According to the so-called “confession” penned by journalist William Bradford Huie in the January 24, 1956 issue of LOOK Magazine, Emmett Till was beaten in a shed behind J.W. Milam’s house in Glendora, taken to a steep bank on River Road, shot in the head, and dumped into the Tallahatchie River weighted down by a 75-pound blast wheel from a cotton gin. For decades Huie’s account, because it was branded as a “confession,” functioned as the definitive word on what happened to Emmett Till in his final hours.
We now know that Huie’s account was wrong. Till was tortured and killed in a seed barn on what was once the Sturdivant Plantation.
Huie’s story leaves out the explosive eyewitness testimony of 18-year-old Willie Reed, a black plantation worker walking to a local store early on Sunday morning, August 28. Reed saw Milam’s 1955 Chevrolet pickup arrive on the Sturdivant Planation, Emmett Till well-guarded in its bed, and four white men in its cab. Reed then heard screams coming from the plantation’s small seed barn, which was managed by Milam’s brother and Bryant’s half-brother, Leslie.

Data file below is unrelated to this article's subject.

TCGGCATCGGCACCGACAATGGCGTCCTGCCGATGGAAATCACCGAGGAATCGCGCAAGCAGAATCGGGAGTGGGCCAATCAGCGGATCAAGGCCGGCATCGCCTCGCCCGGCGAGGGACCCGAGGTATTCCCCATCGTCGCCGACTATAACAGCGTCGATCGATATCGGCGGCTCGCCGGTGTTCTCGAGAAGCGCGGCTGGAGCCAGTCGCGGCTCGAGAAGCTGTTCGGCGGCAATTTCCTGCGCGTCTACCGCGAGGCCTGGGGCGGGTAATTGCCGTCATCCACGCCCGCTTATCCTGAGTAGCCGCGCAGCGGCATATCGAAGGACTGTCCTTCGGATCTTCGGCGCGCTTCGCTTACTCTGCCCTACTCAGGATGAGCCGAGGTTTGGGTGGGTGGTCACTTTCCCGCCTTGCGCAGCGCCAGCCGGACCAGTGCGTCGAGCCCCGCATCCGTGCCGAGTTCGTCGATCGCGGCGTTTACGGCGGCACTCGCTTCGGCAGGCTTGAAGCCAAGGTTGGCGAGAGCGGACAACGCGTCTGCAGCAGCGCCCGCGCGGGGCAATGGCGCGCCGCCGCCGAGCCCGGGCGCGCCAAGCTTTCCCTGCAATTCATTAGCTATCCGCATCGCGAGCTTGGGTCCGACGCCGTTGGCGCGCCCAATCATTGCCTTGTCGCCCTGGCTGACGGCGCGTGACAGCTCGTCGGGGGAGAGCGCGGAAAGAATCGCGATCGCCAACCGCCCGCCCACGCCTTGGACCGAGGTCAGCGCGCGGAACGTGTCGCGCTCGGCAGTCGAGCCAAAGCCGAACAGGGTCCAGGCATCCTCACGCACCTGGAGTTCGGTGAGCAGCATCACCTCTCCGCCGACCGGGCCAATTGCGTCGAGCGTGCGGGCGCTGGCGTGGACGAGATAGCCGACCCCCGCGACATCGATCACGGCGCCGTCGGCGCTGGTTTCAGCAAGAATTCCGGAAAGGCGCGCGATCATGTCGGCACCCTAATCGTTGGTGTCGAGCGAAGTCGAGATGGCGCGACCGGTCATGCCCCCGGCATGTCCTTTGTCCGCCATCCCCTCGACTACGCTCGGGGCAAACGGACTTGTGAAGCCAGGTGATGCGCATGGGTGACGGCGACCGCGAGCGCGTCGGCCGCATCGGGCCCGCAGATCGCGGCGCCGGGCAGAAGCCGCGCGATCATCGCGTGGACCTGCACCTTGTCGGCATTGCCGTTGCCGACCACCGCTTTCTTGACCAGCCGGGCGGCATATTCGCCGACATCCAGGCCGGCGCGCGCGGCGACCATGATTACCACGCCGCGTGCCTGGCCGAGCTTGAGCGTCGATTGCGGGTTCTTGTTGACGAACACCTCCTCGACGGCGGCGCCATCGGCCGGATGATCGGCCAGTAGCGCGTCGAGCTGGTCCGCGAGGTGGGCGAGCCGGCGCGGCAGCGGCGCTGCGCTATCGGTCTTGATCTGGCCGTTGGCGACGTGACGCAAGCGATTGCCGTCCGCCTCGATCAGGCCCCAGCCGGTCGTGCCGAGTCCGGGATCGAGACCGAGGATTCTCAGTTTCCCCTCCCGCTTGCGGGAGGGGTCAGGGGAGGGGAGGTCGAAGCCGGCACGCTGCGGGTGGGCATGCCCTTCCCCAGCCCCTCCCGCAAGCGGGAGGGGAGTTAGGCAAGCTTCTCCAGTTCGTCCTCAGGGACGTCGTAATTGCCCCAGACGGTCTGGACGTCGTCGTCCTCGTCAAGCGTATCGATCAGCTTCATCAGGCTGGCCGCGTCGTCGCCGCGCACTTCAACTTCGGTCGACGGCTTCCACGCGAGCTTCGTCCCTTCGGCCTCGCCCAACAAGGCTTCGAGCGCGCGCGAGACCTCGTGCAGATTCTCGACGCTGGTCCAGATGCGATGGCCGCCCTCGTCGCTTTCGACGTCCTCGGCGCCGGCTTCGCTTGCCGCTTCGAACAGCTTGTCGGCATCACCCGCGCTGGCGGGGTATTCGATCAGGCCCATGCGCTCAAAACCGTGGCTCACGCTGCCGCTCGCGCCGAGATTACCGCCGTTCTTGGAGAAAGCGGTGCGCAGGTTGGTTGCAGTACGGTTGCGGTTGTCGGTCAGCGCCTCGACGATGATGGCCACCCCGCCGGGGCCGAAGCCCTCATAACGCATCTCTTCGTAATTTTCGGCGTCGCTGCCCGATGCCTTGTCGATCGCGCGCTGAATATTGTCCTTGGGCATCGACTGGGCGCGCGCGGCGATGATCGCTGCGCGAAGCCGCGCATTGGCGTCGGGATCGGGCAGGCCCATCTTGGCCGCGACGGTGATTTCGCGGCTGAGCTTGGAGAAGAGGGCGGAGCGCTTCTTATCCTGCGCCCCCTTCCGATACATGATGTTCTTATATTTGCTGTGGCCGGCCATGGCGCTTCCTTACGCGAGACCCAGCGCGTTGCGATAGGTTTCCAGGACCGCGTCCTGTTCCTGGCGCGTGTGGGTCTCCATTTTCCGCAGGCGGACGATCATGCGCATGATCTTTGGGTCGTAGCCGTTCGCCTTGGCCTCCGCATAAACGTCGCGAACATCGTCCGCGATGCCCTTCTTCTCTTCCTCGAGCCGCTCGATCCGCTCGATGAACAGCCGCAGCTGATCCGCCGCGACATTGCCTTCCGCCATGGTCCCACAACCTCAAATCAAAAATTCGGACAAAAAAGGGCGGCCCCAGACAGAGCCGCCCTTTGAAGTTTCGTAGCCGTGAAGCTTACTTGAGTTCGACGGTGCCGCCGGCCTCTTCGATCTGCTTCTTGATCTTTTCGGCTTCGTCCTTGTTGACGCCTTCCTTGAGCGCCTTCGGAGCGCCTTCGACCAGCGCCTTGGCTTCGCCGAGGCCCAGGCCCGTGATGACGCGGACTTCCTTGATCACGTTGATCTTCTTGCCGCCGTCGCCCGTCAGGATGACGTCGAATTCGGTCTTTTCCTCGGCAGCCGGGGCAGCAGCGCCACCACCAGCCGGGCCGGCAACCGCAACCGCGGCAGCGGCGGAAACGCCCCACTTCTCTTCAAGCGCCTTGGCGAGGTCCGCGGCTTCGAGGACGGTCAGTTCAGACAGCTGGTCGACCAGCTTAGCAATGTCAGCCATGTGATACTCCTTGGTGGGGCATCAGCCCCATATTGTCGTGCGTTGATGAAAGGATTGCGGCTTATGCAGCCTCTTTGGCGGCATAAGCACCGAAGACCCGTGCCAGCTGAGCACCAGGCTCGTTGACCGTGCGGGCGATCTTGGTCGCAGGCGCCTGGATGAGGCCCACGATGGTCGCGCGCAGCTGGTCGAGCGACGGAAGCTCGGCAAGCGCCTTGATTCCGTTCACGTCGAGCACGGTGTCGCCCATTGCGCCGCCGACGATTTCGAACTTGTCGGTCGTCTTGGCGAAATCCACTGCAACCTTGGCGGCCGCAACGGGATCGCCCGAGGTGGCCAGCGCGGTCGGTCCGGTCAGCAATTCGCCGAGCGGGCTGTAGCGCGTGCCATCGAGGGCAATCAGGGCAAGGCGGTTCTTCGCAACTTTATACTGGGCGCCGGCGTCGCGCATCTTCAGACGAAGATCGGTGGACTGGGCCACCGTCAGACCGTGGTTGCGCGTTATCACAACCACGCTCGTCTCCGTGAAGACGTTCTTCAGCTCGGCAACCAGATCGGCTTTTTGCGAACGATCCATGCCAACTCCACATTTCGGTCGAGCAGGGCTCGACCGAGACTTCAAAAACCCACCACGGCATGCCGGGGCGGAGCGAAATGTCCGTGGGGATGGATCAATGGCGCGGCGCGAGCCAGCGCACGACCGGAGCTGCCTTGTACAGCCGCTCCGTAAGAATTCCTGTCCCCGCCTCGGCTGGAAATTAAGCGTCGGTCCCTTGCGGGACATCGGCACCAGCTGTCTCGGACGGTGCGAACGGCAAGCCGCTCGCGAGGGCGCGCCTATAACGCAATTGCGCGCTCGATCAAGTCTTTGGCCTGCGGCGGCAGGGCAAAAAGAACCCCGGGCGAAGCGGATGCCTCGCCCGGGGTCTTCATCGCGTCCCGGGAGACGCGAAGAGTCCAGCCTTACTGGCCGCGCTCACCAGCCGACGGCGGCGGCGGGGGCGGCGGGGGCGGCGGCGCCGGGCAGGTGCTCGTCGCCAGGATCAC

There is a reason Huie eliminated Reed’s testimony from his story. LOOK refused to print the story without signed consent and release forms from every named participant in the murder. Unsurprisingly, Huie could only obtain such forms from the two men (Roy Bryant and J. W. Milam) who had already been tried and were therefore no longer in legal jeopardy. Leslie Milam had not been tried, he did not sign a release form, and he could not be implicated in Huie’s story. So Huie moved the murder to an abandoned spot of river bank in Tallahatchie County, thus eliminating the roles of Willie Reed (witness) and Leslie Milam (accomplice). Although it is wrong, Huie’s story has been so influential that every single map published on the Till murder between the publication of LOOK’s article in January 1956 and 2005 left the Sturdivant plantation off the map entirely.
Remarkably, among the many Till commemorative sites and signs dotting the Delta landscape, this terribly important place continues to exist in a memory void. There is not a single plaque, marker, or memorial at the still-standing seed barn. With no signs to tell the story, the barren commemorative landscape repeats the lie once told by William Bradford Huie. Huie moved the murder site to hide the complicity of Leslie Milam and others. The lack of memorials at the site makes it all too easy to forget that murderers Roy Bryant and J. W. Milam had help.